Here is another question I have gathered from my recent survey:
‘What are factors that make stocks good for dividend investing?’
Thus, in this write-up, I’ll share 5 characteristics of stocks that would be ideal to be invested for recurring dividend income. They are as follows:
#1: Recurring Income
The first step to dividend is not to calculate dividend yields but to study and get an understanding of the stocks’ business models. So, if my intention to invest in a stock is to earn recurring dividends, then, it is obvious that I should be finding stocks that have business models that enable them to earn recurring income.
Let me illustrate this by comparing two business models in the property sector.
First, we have property developers. Typically, they buy land, draw a masterplan, obtain permits, hire contractors … etc to develop real estates for sale. For these property developers, they earn income from property sales and after the entire development had completed and handed over to their buyers, this would mean the end of this source of income. If property developers do not find new land in the market to develop, they would have no income.
Second, we have property holding companies or REITs. They buy, own, and rent out their investment properties to commercial tenants for a period of time that could range between 3 years to as long as 30 years. The business models would allow them to earn recurring income and pay out recurring dividend income for the long-term.
#2: Big Pool of Customers
Are the stocks that you wish to invest in have a large pool of customers?
Let me give you an example of two stocks: A Ltd and B Ltd.
Both A Ltd and B Ltd had reported $500 million in revenues in a single year. But, the difference between the two stocks are as follows:
A Ltd generated $500 million in revenues from 10 million customers.
B Ltd generated most of its $500 million in revenues from 10 key customers.
So, which of the two stocks do you prefer to invest in?
For me, I would opt for A Ltd as it has a larger pool of customers than B Ltd. The advantage of having stocks like A Ltd is that they are less financially impacted in the event of a loss or a payment default of 1 customer. So, it is less risky to me.
#3: Cash-Sale Business
I prefer cash-sale businesses over credit-sale businesses. Here is the difference:
For instance, when I do grocery shopping, I would pay the grocer in cash for the merchandise that I wish to buy. Thus, the grocer is doing a cash-sale business.
However, when I engaged a web developer to develop a new eCommerce site, I was given a credit term of 60 days to make payment to him. Therefore, my web developer is doing a credit-sale business.
Stocks that tend to be good in collecting cash from customers would be ideal to dividend investors as they have the cash to reward shareholders with dividends over the long-term. Meanwhile, stocks that are bad in cash collection could end up in a tight cash flow situation and thus, could not pay dividends consistently.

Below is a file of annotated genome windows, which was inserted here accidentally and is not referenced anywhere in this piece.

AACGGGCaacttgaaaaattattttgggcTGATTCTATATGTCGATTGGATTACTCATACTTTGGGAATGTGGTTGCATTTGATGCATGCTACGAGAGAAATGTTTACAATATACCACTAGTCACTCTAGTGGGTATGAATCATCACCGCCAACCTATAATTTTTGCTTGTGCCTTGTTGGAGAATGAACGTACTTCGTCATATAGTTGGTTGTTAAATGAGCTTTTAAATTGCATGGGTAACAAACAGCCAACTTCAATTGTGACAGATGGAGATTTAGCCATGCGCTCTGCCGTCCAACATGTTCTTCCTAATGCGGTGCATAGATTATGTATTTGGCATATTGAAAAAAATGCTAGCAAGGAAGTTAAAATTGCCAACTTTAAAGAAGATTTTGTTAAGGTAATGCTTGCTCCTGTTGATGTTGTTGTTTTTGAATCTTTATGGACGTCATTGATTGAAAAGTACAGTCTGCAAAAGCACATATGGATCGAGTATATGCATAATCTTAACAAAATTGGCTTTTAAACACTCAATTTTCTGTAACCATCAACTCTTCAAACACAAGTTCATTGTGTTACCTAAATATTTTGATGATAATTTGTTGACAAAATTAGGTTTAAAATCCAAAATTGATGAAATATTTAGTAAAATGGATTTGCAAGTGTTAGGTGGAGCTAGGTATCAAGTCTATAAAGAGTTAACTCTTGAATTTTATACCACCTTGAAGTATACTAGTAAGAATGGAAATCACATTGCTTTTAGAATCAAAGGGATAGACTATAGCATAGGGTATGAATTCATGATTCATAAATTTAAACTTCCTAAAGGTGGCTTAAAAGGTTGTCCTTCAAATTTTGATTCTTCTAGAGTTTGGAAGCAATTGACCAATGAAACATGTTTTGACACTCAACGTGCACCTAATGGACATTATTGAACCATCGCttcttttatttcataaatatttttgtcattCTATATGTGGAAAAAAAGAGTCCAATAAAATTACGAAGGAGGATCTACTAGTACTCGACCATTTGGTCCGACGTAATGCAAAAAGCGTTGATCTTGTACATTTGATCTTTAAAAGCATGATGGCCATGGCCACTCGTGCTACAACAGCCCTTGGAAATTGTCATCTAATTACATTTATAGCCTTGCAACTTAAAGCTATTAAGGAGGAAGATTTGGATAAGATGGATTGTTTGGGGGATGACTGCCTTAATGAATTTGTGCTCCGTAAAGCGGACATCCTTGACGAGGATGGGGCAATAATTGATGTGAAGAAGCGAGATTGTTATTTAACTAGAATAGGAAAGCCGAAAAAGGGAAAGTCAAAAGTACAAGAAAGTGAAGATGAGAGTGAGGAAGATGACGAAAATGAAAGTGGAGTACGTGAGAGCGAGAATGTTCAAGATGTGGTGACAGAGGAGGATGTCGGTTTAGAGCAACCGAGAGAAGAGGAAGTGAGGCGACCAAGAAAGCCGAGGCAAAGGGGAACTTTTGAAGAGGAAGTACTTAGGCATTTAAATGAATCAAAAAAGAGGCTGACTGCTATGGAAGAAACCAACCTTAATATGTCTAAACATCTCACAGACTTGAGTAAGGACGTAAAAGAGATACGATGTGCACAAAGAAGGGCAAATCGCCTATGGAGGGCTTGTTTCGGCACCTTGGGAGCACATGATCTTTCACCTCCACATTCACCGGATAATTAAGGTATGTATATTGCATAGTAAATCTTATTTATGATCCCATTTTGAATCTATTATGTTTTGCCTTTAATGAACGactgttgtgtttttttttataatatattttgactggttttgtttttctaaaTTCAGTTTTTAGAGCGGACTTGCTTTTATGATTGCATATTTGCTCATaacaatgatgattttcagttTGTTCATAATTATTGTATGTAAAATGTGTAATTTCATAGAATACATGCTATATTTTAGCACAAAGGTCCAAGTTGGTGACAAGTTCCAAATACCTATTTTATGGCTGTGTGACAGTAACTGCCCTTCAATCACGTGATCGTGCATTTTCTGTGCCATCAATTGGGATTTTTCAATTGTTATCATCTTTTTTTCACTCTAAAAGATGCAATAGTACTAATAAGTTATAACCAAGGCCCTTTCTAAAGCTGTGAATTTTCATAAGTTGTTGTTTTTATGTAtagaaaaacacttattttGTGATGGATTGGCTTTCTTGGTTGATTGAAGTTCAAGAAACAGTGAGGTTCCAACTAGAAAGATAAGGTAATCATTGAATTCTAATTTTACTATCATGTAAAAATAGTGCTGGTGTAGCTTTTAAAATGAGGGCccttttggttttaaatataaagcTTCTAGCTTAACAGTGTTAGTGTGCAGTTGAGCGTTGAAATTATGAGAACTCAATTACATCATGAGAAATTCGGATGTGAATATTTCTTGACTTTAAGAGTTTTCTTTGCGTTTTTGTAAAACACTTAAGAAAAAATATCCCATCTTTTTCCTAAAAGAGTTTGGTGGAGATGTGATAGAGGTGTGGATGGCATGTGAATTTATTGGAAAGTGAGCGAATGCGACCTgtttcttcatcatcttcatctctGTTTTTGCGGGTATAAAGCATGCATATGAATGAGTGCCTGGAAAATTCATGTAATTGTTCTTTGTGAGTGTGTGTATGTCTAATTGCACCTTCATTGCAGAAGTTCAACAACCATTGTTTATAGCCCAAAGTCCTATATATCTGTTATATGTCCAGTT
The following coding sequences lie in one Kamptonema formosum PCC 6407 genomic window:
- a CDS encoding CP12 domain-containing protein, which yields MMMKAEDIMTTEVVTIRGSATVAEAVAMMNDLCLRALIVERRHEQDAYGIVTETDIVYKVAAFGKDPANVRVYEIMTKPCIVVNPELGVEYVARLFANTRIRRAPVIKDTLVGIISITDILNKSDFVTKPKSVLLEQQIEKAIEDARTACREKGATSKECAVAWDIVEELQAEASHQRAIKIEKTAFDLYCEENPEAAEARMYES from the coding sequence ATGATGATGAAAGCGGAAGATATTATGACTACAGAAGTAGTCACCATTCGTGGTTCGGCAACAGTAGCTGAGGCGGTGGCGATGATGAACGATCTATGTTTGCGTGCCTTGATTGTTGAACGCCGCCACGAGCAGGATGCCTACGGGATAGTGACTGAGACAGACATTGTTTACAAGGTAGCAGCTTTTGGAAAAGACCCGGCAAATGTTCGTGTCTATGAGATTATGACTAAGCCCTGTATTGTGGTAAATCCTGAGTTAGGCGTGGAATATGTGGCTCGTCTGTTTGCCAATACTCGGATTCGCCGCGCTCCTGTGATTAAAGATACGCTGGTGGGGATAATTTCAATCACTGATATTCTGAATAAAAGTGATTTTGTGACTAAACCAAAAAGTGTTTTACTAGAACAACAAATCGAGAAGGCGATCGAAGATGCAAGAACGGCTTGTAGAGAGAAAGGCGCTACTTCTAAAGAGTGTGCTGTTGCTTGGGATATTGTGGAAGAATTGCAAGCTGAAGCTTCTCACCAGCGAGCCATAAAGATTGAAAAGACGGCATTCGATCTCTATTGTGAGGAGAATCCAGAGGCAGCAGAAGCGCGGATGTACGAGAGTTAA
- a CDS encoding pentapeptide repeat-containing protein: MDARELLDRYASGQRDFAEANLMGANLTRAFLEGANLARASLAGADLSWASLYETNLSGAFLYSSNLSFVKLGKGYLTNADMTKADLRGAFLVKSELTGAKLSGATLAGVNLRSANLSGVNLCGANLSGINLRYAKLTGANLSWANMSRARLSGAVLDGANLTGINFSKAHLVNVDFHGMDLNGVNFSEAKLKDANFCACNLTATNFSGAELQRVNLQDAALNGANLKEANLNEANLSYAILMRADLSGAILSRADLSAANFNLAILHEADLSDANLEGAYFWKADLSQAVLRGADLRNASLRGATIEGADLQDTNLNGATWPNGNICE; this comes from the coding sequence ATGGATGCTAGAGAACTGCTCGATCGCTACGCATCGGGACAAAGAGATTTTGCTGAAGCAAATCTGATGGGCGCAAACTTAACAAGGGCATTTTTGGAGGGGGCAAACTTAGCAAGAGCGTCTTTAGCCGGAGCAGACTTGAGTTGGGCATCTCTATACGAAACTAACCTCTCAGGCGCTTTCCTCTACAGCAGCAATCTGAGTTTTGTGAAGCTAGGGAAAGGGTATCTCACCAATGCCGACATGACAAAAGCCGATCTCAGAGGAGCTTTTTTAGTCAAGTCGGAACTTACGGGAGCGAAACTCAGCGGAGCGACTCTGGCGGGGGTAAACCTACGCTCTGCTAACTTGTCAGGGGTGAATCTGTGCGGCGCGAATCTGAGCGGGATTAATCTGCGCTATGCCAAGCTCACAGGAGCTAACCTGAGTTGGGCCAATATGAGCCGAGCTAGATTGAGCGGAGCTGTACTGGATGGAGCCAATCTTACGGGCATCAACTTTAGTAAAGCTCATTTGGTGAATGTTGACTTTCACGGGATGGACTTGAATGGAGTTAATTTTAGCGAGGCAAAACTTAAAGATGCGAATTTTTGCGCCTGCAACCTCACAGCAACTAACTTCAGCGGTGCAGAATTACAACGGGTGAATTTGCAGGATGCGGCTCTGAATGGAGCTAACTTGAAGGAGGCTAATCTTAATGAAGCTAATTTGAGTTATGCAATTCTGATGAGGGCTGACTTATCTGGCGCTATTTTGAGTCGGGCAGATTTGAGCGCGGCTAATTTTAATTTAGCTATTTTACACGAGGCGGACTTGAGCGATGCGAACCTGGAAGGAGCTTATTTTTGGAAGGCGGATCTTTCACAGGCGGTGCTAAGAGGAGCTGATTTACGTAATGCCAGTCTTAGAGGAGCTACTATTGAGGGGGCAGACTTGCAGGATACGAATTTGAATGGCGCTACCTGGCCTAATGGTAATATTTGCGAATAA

#4: Increase Profits Consistently
We need stocks to generate consistent growth in earnings to pay out consistent growth in dividends to shareholders over the long-term (10 years).
Personally, I use 10 years as a benchmark to measure consistency. This is due to the fact there are many incidents which would happen in a 10-year period. This includes the following:
– The rise or fall of RM, SGD, RMB, USD, … etc.
– The rise or fall in prices of crude oil, crude palm oil, and essential materials.
– The rise or fall in interest rates, including Fed rates.
– The changes in political leadership in many nations, including ours.
– The changes in national economic and social policies, including ours.
– Technological advancements and changes in consumer behaviours.
– US-China trade tensions, terrorist attacks, pandemics, … etc.
If a stock could deliver consistent growth in earnings despite all the above, then to me, that would be the stock that I like to invest in.
I do not really predict world events or react by buying or selling stocks based on what might happen or what might not in the future. I leave that kind of stuff for people who have such foresights like traders and speculators.
I am not in the business of market predictions.
Rather, my business is in the accumulation of good businesses. That is my game and I think I should just focus on that.
#5: Positive Operating Cash Flows
To me, the consistent growth in earnings (stated in Point 4) has to be backed by years of positive cash flows from operations.
So, if I found a stock to have consistent growth in earnings for the past 10 years and it has negative operating cash flows in most of these 10 years, I would raise a red flag on this stock and would pass on the opportunity to invest in it.
However, the exception is only for stocks that are bankers or financiers.
Banks and financiers are special for they need to offer financing to borrowers. If they do not do so, they would be out of business.
Just to explain. Banks and financiers would be recording operating cash outflow once they disburse loans to their borrowers. Thus, the more loans they give out to clients, the better they are for them. Hence, it is acceptable for them to have delivered consistent growth in profits but have years of operating cash outflows in their financial reports.
But for other stocks, profits must be backed with positive cash flows.
So, there you have it, the 5 characteristics for a stock to be suitable for dividend investing:
#1: Businesses that Generate Recurring Income.
#2: Businesses that Have Large Pool of Customers.
#3: Cash-Sale Businesses.
#4: Businesses that Consistently Grown in Earnings in the last 10 Years.
#5: Generation of Positive Operating Cash Flows in the last 10 Years.
Alright, that is it for this week.
If you have any questions / feedback, please post them to firstname.lastname@example.org.
Stay tuned for my latest next week.